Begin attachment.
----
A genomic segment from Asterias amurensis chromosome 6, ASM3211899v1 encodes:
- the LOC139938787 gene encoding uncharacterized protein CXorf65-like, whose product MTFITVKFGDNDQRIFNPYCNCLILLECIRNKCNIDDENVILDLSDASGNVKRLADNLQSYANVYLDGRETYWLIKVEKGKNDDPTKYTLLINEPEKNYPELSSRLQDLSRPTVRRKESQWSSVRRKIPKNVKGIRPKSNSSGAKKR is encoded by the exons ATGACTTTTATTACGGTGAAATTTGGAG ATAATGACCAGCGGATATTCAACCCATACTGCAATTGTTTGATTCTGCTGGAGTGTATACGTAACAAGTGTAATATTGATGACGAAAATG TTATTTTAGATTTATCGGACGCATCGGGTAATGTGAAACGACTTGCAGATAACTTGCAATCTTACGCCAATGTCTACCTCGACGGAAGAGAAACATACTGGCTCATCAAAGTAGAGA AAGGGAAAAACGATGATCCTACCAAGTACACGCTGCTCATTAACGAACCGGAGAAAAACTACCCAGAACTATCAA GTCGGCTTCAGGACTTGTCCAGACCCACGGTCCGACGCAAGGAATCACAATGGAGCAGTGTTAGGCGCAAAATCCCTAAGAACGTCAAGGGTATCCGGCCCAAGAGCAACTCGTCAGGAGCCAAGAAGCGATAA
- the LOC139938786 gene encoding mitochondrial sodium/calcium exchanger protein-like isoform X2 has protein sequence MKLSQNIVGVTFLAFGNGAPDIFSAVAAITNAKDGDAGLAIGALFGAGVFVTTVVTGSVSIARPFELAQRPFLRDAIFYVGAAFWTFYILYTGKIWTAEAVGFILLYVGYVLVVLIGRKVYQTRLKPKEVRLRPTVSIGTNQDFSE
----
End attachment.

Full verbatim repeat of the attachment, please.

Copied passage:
A genomic segment from Asterias amurensis chromosome 6, ASM3211899v1 encodes:
- the LOC139938787 gene encoding uncharacterized protein CXorf65-like, whose product MTFITVKFGDNDQRIFNPYCNCLILLECIRNKCNIDDENVILDLSDASGNVKRLADNLQSYANVYLDGRETYWLIKVEKGKNDDPTKYTLLINEPEKNYPELSSRLQDLSRPTVRRKESQWSSVRRKIPKNVKGIRPKSNSSGAKKR is encoded by the exons ATGACTTTTATTACGGTGAAATTTGGAG ATAATGACCAGCGGATATTCAACCCATACTGCAATTGTTTGATTCTGCTGGAGTGTATACGTAACAAGTGTAATATTGATGACGAAAATG TTATTTTAGATTTATCGGACGCATCGGGTAATGTGAAACGACTTGCAGATAACTTGCAATCTTACGCCAATGTCTACCTCGACGGAAGAGAAACATACTGGCTCATCAAAGTAGAGA AAGGGAAAAACGATGATCCTACCAAGTACACGCTGCTCATTAACGAACCGGAGAAAAACTACCCAGAACTATCAA GTCGGCTTCAGGACTTGTCCAGACCCACGGTCCGACGCAAGGAATCACAATGGAGCAGTGTTAGGCGCAAAATCCCTAAGAACGTCAAGGGTATCCGGCCCAAGAGCAACTCGTCAGGAGCCAAGAAGCGATAA
- the LOC139938786 gene encoding mitochondrial sodium/calcium exchanger protein-like isoform X2 has protein sequence MKLSQNIVGVTFLAFGNGAPDIFSAVAAITNAKDGDAGLAIGALFGAGVFVTTVVTGSVSIARPFELAQRPFLRDAIFYVGAAFWTFYILYTGKIWTAEAVGFILLYVGYVLVVLIGRKVYQTRLKPKEVRLRPTVSIGTNQDFSE